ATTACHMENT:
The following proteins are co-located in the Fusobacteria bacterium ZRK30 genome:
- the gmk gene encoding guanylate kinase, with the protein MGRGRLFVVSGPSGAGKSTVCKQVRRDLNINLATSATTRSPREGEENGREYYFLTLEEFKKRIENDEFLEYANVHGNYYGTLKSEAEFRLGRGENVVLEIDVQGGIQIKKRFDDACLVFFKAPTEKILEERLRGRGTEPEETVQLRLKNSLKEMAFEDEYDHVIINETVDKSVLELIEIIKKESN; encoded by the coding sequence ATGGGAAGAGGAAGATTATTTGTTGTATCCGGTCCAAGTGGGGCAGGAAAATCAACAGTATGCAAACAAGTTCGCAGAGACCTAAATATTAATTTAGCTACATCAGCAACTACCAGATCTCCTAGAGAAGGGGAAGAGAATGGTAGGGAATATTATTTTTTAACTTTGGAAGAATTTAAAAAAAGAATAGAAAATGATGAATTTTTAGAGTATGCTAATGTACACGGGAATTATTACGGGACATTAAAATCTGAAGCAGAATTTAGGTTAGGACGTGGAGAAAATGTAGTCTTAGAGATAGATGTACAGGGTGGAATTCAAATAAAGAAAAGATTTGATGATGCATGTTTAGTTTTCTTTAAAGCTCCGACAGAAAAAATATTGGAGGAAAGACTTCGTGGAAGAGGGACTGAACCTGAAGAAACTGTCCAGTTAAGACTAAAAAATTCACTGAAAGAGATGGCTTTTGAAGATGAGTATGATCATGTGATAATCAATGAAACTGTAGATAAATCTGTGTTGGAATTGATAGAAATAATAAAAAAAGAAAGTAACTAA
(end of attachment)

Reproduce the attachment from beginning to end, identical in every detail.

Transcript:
The following proteins are co-located in the Fusobacteria bacterium ZRK30 genome:
- the gmk gene encoding guanylate kinase, with the protein MGRGRLFVVSGPSGAGKSTVCKQVRRDLNINLATSATTRSPREGEENGREYYFLTLEEFKKRIENDEFLEYANVHGNYYGTLKSEAEFRLGRGENVVLEIDVQGGIQIKKRFDDACLVFFKAPTEKILEERLRGRGTEPEETVQLRLKNSLKEMAFEDEYDHVIINETVDKSVLELIEIIKKESN; encoded by the coding sequence ATGGGAAGAGGAAGATTATTTGTTGTATCCGGTCCAAGTGGGGCAGGAAAATCAACAGTATGCAAACAAGTTCGCAGAGACCTAAATATTAATTTAGCTACATCAGCAACTACCAGATCTCCTAGAGAAGGGGAAGAGAATGGTAGGGAATATTATTTTTTAACTTTGGAAGAATTTAAAAAAAGAATAGAAAATGATGAATTTTTAGAGTATGCTAATGTACACGGGAATTATTACGGGACATTAAAATCTGAAGCAGAATTTAGGTTAGGACGTGGAGAAAATGTAGTCTTAGAGATAGATGTACAGGGTGGAATTCAAATAAAGAAAAGATTTGATGATGCATGTTTAGTTTTCTTTAAAGCTCCGACAGAAAAAATATTGGAGGAAAGACTTCGTGGAAGAGGGACTGAACCTGAAGAAACTGTCCAGTTAAGACTAAAAAATTCACTGAAAGAGATGGCTTTTGAAGATGAGTATGATCATGTGATAATCAATGAAACTGTAGATAAATCTGTGTTGGAATTGATAGAAATAATAAAAAAAGAAAGTAACTAA